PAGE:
Saturday 29 October 2016

History-makers determined to finish the job and bring world title back to Ireland

Coach Carolan urges U-20s to treat final like any other game as second-row O'Connor bids to continue Tipperary's rich legacy

John Fallon

Published 25/06/2016 | 02:30

Shane Daly, second from left, of Ireland celebrates with his Ireland U-20 team-mates after scoring a late try against Argentina. Photo: Sportsfile
Shane Daly, second from left, of Ireland celebrates with his Ireland U-20 team-mates after scoring a late try against Argentina. Photo: Sportsfile

This Irish U-20 squad on the cusp of history comes from every corner of the land and beyond, but lock Sean O'Connor has never had to look far for inspiration from his Cashel base in south Co Tipperary.

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Or, to be more precise, from his Boherlahan/Dualla base outside Cashel, where he grew up with Irish legend Denis Leamy on his doorstep.

"He's from the same parish. You would meet him every Sunday at mass. He's a Dualla man, they have the sports centre in Dualla named after him. He is a big figure around Cashel," said O'Connor.

His career really took off in Rockwell College, where Leamy was his coach, and three years on the senior team ended in glory in his final season when a team that also featured Bill Johnston won the Munster Senior Cup with victory over Ardscoil Ris.

And while Tommy O'Donnell and Donnacha Ryan are also keeping the Tipperary flag flying with Munster and Ireland, O'Connor has plenty of advice available to him closer to home as Leinster forwards coach John Fogarty and his recently retired brother Denis, are first cousins.

O'Connor's emergence into a key figure in this Irish side for their maiden World Rugby U-20 Championship final, is just an example of the weaving and inter-twinning between past and present as coach Nigel Carolan assembles a side destined for glory in the future but with a link to the past.

There are, after all, the sons of three former Irish internationals - Michael Kiernan, Rob Saunders and Terry Kennedy - in a squad that has had to deal with a lot of injuries throughout the year.

"I was on the bench, didn't get on, when we played England in Newcastle," added O'Connor. "There are a lot of different faces on both teams, but it should be a good one. We just can't wait for it now."

The U-20 championship has gone largely unnoticed over the past few weeks in Manchester but a full house of around 11,000 is expected at the AJ Bell Stadium when England will be bidding for their third title in seven final appearances.

But coach Carolan has urged his men to play the game and not the occasion. They are on a roll since they defeated England in the Six Nations and have now won seven in a row.

Monday's 37-7 win over Argentina, having won all three pool games for the first time in the nine-year history of the competition, has left them just 80 minutes from glory.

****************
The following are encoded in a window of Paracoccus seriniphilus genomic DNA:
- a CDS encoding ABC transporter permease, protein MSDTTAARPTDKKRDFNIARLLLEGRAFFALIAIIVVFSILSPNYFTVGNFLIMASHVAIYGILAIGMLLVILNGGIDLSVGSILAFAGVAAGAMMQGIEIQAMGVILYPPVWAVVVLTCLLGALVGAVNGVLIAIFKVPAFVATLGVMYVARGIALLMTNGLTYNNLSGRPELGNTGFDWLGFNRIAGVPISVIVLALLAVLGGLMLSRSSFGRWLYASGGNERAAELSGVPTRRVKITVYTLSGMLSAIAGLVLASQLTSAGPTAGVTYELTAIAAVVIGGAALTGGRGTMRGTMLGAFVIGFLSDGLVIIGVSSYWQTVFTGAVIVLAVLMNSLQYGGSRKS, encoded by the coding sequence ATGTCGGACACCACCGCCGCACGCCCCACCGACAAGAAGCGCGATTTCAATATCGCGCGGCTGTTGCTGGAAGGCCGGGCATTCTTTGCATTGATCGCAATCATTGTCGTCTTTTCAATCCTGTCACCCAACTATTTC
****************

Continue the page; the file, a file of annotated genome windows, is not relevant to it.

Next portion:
"Preparation has been really good. Lads have recovered well. It has been pretty low key. Our focus in our preparation is more about it being another game rather than try to prepare for the occasion," said Carolan.

"It's very much about doing our homework, looking what worked well for us in the Argentina game and the little areas we can improve on. And then just little holes that we might be able to pick in the English defence. The lads are in good spirits."

But Carolan admits that it is a big occasion for these young players in their careers and while he doesn't want them to get caught up in the occasion, he has been urging his charges to enjoy every minute of it.

"It's a milestone for all of us and for Irish rugby, to be in a world final. They are very tight, they work hard for us, they get on very well and hopefully that team spirit and character can see them through."

And having lost a man to injury in each of the three pool wins over Wales (26-25), New Zealand (33-24) and Georgia (35-7), he can name an unchanged side for the final.

England, who also had an indifferent Six Nations, have also been in top form in this competition and also won all three pool matches against Italy (48-10), Scotland (44-0) and Australia (17-13), before ousting South Africa 39-17 in the semi-finals on Monday night.

England skipper Harry Mallinder, who has made the breakthrough into the Northampton Saints side coached by his father Jim, said they had moved on from the Six Nations.

"We are not worrying too much about that Six Nations campaign. There are a few new boys coming into the group and we have started again," he said.

Indeed, England show eight changes from the side which went down 26-20 at Kingston Park in the Six Nations, having led 20-6 early in the second half. But the Irish side has also changed a lot - there are six changes to the starting 15 this evening from that game.

"We were behind a lot in that game against England and it was that high-risk, high-intensity rugby that enabled us to claw back that deficit.

"Now we have won seven from seven playing that way. That's hopefully the way we are going to start the game, a high intensity game, shut England down and just impose ourselves on them. And hopefully that will be enough to get us across the line.

"It's a great place to be in and just trying to prepare for another game rather than trying to prepare for a world stage."

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